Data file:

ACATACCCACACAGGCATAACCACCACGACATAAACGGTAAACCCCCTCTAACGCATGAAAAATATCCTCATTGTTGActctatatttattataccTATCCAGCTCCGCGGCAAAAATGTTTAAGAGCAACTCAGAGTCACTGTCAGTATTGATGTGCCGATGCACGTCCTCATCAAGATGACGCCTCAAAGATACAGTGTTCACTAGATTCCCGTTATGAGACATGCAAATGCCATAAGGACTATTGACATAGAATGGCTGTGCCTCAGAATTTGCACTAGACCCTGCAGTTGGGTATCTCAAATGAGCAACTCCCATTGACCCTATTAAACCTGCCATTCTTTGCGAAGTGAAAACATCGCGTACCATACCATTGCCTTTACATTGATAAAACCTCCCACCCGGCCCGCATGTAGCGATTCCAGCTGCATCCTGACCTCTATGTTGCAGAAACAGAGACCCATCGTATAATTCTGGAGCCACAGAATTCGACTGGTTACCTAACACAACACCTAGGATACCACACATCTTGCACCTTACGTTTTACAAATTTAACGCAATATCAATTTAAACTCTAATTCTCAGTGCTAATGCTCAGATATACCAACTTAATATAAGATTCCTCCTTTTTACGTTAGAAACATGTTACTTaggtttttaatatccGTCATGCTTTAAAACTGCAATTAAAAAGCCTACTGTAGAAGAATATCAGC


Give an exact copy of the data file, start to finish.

ACATACCCACACAGGCATAACCACCACGACATAAACGGTAAACCCCCTCTAACGCATGAAAAATATCCTCATTGTTGActctatatttattataccTATCCAGCTCCGCGGCAAAAATGTTTAAGAGCAACTCAGAGTCACTGTCAGTATTGATGTGCCGATGCACGTCCTCATCAAGATGACGCCTCAAAGATACAGTGTTCACTAGATTCCCGTTATGAGACATGCAAATGCCATAAGGACTATTGACATAGAATGGCTGTGCCTCAGAATTTGCACTAGACCCTGCAGTTGGGTATCTCAAATGAGCAACTCCCATTGACCCTATTAAACCTGCCATTCTTTGCGAAGTGAAAACATCGCGTACCATACCATTGCCTTTACATTGATAAAACCTCCCACCCGGCCCGCATGTAGCGATTCCAGCTGCATCCTGACCTCTATGTTGCAGAAACAGAGACCCATCGTATAATTCTGGAGCCACAGAATTCGACTGGTTACCTAACACAACACCTAGGATACCACACATCTTGCACCTTACGTTTTACAAATTTAACGCAATATCAATTTAAACTCTAATTCTCAGTGCTAATGCTCAGATATACCAACTTAATATAAGATTCCTCCTTTTTACGTTAGAAACATGTTACTTaggtttttaatatccGTCATGCTTTAAAACTGCAATTAAAAAGCCTACTGTAGAAGAATATCAGC